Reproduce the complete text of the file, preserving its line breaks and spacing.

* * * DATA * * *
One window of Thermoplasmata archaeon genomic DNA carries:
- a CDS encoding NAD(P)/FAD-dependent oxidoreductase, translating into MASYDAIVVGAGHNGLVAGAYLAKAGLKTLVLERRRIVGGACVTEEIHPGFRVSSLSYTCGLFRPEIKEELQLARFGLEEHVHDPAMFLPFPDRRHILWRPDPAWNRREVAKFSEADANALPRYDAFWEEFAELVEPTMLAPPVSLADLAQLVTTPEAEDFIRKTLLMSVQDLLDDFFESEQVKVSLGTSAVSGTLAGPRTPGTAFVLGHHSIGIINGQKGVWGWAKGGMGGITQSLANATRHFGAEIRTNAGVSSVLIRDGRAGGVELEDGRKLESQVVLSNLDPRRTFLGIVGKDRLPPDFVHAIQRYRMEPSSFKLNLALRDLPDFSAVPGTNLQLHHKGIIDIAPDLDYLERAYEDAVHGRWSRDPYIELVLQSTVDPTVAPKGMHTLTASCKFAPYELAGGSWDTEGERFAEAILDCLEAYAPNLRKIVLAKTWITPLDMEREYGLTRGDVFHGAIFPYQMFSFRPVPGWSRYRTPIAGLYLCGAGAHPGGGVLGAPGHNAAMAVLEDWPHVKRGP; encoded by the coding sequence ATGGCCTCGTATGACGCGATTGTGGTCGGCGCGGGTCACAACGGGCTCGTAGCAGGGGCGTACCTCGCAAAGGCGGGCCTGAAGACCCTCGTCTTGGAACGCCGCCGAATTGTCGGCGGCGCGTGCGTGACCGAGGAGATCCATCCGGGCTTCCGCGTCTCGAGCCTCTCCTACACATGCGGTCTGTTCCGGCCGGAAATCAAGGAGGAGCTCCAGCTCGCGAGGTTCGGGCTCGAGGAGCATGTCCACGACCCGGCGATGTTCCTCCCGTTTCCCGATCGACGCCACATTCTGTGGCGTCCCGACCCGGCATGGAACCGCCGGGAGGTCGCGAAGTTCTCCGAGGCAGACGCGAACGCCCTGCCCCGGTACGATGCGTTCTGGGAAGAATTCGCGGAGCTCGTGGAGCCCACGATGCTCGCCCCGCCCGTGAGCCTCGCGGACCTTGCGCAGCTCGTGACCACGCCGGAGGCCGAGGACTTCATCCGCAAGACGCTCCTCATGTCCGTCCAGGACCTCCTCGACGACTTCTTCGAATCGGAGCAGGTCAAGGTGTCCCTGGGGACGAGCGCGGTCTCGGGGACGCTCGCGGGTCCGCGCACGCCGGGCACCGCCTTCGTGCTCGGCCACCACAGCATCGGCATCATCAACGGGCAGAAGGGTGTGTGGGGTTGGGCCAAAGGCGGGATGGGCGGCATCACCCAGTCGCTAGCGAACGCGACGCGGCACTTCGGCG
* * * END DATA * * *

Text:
One window of Thermoplasmata archaeon genomic DNA carries:
- a CDS encoding NAD(P)/FAD-dependent oxidoreductase, translating into MASYDAIVVGAGHNGLVAGAYLAKAGLKTLVLERRRIVGGACVTEEIHPGFRVSSLSYTCGLFRPEIKEELQLARFGLEEHVHDPAMFLPFPDRRHILWRPDPAWNRREVAKFSEADANALPRYDAFWEEFAELVEPTMLAPPVSLADLAQLVTTPEAEDFIRKTLLMSVQDLLDDFFESEQVKVSLGTSAVSGTLAGPRTPGTAFVLGHHSIGIINGQKGVWGWAKGGMGGITQSLANATRHFGAEIRTNAGVSSVLIRDGRAGGVELEDGRKLESQVVLSNLDPRRTFLGIVGKDRLPPDFVHAIQRYRMEPSSFKLNLALRDLPDFSAVPGTNLQLHHKGIIDIAPDLDYLERAYEDAVHGRWSRDPYIELVLQSTVDPTVAPKGMHTLTASCKFAPYELAGGSWDTEGERFAEAILDCLEAYAPNLRKIVLAKTWITPLDMEREYGLTRGDVFHGAIFPYQMFSFRPVPGWSRYRTPIAGLYLCGAGAHPGGGVLGAPGHNAAMAVLEDWPHVKRGP; encoded by the coding sequence ATGGCCTCGTATGACGCGATTGTGGTCGGCGCGGGTCACAACGGGCTCGTAGCAGGGGCGTACCTCGCAAAGGCGGGCCTGAAGACCCTCGTCTTGGAACGCCGCCGAATTGTCGGCGGCGCGTGCGTGACCGAGGAGATCCATCCGGGCTTCCGCGTCTCGAGCCTCTCCTACACATGCGGTCTGTTCCGGCCGGAAATCAAGGAGGAGCTCCAGCTCGCGAGGTTCGGGCTCGAGGAGCATGTCCACGACCCGGCGATGTTCCTCCCGTTTCCCGATCGACGCCACATTCTGTGGCGTCCCGACCCGGCATGGAACCGCCGGGAGGTCGCGAAGTTCTCCGAGGCAGACGCGAACGCCCTGCCCCGGTACGATGCGTTCTGGGAAGAATTCGCGGAGCTCGTGGAGCCCACGATGCTCGCCCCGCCCGTGAGCCTCGCGGACCTTGCGCAGCTCGTGACCACGCCGGAGGCCGAGGACTTCATCCGCAAGACGCTCCTCATGTCCGTCCAGGACCTCCTCGACGACTTCTTCGAATCGGAGCAGGTCAAGGTGTCCCTGGGGACGAGCGCGGTCTCGGGGACGCTCGCGGGTCCGCGCACGCCGGGCACCGCCTTCGTGCTCGGCCACCACAGCATCGGCATCATCAACGGGCAGAAGGGTGTGTGGGGTTGGGCCAAAGGCGGGATGGGCGGCATCACCCAGTCGCTAGCGAACGCGACGCGGCACTTCGGCG